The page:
Google Chrome bug allows sites to listen users private conversations

Pierluigi Paganini January 24, 2014

Web developers Tal Ater discovered a Google Chrome Bug that allows websites to listen to user private conversations. Google still hasn’t patched it!

Google Chrome is one of the most diffused browsers, it has an excellent reputation in terms of security, usability and performance but it is wrong to consider it as perfect.

As any other software, also Google Chrome is affected by numerous flaws, more or less serious and in this post I will present a scary vulnerability that raises serious concerns regarding the user’s privacy.

Google Chrome implements a “Voice Recognition” feature that allows users to dictate text instead typing it, a user-friendly functionality that allow to perform web searches, to set reminders and quick conversions. The embarrassing problem is that the feature could be abused to spy on individuals.

Google Chrome bug

Web developers Tal Ater discovered that the vulnerability in Google Chrome while he was working on Annyang, a tiny javascript library that lets website’s visitors control a site with voice commands. The vulnerability that can be exploited and lets malicious websites use Google Chrome as a bug to spy on the surrounding environment, even after victims has left those sites.

Every time a user visits a website that allows speech recognition feature, Google Chrome asks permission to enable microphone. Once accepted the browsers displays an icon in the notification area to notify users of microphone status (turned-on/turned-off).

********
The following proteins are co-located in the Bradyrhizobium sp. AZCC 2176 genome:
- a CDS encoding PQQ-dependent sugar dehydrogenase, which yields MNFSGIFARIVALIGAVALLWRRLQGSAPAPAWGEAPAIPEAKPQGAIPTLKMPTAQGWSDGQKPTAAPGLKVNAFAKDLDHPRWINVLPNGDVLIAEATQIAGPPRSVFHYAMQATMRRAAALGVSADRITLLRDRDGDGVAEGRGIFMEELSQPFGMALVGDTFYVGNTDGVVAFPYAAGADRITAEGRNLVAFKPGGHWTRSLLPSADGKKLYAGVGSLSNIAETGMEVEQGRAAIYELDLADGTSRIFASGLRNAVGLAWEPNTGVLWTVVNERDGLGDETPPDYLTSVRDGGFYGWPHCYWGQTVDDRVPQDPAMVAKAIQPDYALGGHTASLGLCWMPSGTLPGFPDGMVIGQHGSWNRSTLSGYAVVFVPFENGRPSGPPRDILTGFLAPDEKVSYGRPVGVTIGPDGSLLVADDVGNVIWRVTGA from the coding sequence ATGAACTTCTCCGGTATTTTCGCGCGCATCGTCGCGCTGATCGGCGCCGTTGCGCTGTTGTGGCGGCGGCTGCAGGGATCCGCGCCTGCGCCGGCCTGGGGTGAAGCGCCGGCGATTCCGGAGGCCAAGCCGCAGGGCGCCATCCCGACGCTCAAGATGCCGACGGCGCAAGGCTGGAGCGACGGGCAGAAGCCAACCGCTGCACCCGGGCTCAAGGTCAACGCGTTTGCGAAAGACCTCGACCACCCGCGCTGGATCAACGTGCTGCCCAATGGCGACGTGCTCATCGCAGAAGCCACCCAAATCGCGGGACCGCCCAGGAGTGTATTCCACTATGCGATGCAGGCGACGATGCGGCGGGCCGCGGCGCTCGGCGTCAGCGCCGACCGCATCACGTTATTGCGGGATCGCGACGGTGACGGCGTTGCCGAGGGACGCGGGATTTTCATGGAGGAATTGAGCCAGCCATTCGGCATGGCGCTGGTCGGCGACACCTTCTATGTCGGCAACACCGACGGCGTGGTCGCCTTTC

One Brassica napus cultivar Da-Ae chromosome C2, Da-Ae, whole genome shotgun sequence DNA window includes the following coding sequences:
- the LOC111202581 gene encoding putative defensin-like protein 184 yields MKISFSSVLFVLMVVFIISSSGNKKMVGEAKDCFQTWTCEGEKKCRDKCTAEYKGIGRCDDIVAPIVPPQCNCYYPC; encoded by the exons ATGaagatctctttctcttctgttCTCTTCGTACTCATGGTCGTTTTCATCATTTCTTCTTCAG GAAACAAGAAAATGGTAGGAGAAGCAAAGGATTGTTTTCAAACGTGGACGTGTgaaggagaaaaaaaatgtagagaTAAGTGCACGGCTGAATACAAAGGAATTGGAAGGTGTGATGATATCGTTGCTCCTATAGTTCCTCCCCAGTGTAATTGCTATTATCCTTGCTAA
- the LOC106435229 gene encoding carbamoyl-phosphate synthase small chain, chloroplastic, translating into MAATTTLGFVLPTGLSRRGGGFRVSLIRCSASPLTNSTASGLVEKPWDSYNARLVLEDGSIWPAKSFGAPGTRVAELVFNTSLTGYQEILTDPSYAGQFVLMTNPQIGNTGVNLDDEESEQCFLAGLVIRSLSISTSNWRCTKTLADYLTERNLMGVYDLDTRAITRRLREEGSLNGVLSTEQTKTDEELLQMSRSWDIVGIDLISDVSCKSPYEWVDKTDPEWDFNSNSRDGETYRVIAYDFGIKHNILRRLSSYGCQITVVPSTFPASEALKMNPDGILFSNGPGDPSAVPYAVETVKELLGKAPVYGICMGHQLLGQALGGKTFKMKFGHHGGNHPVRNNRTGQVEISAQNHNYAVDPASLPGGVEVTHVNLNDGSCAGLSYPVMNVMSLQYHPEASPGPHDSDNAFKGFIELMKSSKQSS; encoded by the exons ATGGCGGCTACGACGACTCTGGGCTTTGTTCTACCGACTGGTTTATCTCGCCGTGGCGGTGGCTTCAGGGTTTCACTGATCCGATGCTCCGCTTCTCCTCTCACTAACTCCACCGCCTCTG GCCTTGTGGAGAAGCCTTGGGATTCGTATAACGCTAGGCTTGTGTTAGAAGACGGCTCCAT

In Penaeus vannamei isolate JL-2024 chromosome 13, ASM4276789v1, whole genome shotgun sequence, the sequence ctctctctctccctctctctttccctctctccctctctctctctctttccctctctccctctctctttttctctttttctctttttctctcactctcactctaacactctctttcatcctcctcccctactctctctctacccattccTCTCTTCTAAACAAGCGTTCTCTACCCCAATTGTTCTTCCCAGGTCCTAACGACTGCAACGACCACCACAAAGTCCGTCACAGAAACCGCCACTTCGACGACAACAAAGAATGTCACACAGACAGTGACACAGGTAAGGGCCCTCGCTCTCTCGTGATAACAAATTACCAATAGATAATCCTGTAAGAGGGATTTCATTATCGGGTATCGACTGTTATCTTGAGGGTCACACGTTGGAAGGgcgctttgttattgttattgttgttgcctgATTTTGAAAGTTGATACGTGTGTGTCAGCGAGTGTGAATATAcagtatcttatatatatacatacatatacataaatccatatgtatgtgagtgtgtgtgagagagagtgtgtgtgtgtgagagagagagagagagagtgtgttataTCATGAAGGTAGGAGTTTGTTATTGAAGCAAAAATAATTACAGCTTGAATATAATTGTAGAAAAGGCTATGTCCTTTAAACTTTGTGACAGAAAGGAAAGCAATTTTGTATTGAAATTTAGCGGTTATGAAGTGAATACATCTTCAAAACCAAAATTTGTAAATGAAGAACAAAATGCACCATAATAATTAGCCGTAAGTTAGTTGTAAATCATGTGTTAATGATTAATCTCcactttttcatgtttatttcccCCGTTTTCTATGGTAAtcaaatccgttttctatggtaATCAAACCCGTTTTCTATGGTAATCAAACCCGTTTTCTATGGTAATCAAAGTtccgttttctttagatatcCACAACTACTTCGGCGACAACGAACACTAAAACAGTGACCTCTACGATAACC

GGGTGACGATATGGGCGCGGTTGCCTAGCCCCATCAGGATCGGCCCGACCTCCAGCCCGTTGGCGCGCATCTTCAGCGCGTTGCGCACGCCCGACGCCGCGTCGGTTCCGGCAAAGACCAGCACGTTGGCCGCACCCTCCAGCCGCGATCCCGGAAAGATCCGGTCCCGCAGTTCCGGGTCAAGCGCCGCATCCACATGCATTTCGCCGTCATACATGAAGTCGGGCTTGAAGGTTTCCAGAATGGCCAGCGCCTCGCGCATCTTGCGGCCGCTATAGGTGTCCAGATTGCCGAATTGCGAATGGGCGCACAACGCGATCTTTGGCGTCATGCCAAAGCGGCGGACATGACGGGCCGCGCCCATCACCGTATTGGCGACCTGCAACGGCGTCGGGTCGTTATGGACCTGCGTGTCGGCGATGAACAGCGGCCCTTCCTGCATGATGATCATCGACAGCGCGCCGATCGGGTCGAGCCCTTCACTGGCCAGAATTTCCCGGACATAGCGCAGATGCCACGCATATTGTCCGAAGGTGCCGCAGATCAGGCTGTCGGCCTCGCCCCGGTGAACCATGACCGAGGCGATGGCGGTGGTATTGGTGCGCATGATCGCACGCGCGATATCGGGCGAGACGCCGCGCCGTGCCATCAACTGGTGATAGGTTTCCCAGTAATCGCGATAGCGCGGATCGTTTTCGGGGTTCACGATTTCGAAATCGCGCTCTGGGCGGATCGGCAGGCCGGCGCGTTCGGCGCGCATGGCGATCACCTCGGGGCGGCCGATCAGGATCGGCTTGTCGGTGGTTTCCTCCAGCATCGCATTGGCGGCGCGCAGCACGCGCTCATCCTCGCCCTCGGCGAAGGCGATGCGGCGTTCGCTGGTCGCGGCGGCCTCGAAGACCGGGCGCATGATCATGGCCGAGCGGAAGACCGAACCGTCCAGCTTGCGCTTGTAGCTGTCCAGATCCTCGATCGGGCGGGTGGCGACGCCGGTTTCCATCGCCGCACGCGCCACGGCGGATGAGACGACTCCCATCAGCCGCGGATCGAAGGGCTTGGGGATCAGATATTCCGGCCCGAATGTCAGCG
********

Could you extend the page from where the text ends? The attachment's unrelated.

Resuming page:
This feature could be easily abused to deceive users, it is enough that the malicious web site lets visitor to enable voice control for any legitimate purpose, while silently  open a pop-under window disguised as an ordinary ad, to keep the microphone turned on.

The web developer published also a video Proof of Concept on how to exploit the Google Chrome vulnerability.

As long as it remains open, the attacker is able to capture through the microphone every noise in the surrounding environment and update the recorded audio to a remote server in a stealthy way.

“Most sites using Speech Recognition, choose to use secure HTTPS connections. This doesn’t mean the site is safe, just that the owner bought a $5 security certificate. When you grant an HTTPS site permission to use your mic, Chrome will remember your choice, and allow the site to start listening in the future, without asking for permission again.” The behavior is quite similar also for HTTPS website as explained by Tal Atar in the blog post.

Tal Atar  reported the flaw to the Google security team in late September, 2013, they recognized the flaw, but Google never released a fix for its product, leaving users vulnerable and this is very worrying in my opinion.

Several weeks passed after the notification of the bug to Google, a month and a half later the developer asked Google why the fix wasn’t released. Their answer was that there was an ongoing discussion within the Standards group, to agree on the correct behavior.

“Nothing is decided yet.”

It’s incredible that today the flaw is still in the popular browser, Google is still waiting for the Standards group to agree on the best course of action, but the web’s standards organization, the W3C, has already defined the correct behavior which would’ve prevented this (refer specification for the Web Speech API, released in October 2012).

We’ve re-investigated and still believe there is no immediate threat, since a user must first enable speech recognition for each site that requests it. The feature is in compliance with the current W3C standard, and we continue to work on improvements.” said a Google spokesperson after the public release of POC.

If you are interested in the exploit, its full code is available on GitHub.

Pierluigi Paganini

(Security Affairs –  Google Chrome, hacking)


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